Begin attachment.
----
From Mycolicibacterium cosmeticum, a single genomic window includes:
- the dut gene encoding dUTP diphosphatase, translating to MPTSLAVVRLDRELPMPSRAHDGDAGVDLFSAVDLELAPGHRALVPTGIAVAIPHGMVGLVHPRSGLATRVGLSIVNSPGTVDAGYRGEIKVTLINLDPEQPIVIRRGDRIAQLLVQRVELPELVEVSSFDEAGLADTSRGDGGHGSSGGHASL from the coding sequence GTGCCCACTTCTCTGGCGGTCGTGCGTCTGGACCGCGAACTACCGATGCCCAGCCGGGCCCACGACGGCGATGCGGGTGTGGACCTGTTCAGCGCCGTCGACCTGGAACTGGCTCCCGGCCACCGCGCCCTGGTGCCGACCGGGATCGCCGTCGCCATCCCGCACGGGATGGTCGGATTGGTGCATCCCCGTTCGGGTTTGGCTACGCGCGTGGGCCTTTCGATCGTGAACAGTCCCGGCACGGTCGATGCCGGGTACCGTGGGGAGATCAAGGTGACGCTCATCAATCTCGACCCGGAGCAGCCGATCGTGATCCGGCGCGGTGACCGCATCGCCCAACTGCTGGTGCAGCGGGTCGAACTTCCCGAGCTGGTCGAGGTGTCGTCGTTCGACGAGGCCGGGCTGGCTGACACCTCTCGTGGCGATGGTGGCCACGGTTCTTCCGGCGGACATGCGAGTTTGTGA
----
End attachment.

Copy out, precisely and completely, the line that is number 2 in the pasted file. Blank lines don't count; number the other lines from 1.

- the dut gene encoding dUTP diphosphatase, translating to MPTSLAVVRLDRELPMPSRAHDGDAGVDLFSAVDLELAPGHRALVPTGIAVAIPHGMVGLVHPRSGLATRVGLSIVNSPGTVDAGYRGEIKVTLINLDPEQPIVIRRGDRIAQLLVQRVELPELVEVSSFDEAGLADTSRGDGGHGSSGGHASL from the coding sequence GTGCCCACTTCTCTGGCGGTCGTGCGTCTGGACCGCGAACTACCGATGCCCAGCCGGGCCCACGACGGCGATGCGGGTGTGGACCTGTTCAGCGCCGTCGACCTGGAACTGGCTCCCGGCCACCGCGCCCTGGTGCCGACCGGGATCGCCGTCGCCATCCCGCACGGGATGGTCGGATTGGTGCATCCCCGTTCGGGTTTGGCTACGCGCGTGGGCCTTTCGATCGTGAACAGTCCCGGCACGGTCGATGCCGGGTACCGTGGGGAGATCAAGGTGACGCTCATCAATCTCGACCCGGAGCAGCCGATCGTGATCCGGCGCGGTGACCGCATCGCCCAACTGCTGGTGCAGCGGGTCGAACTTCCCGAGCTGGTCGAGGTGTCGTCGTTCGACGAGGCCGGGCTGGCTGACACCTCTCGTGGCGATGGTGGCCACGGTTCTTCCGGCGGACATGCGAGTTTGTGA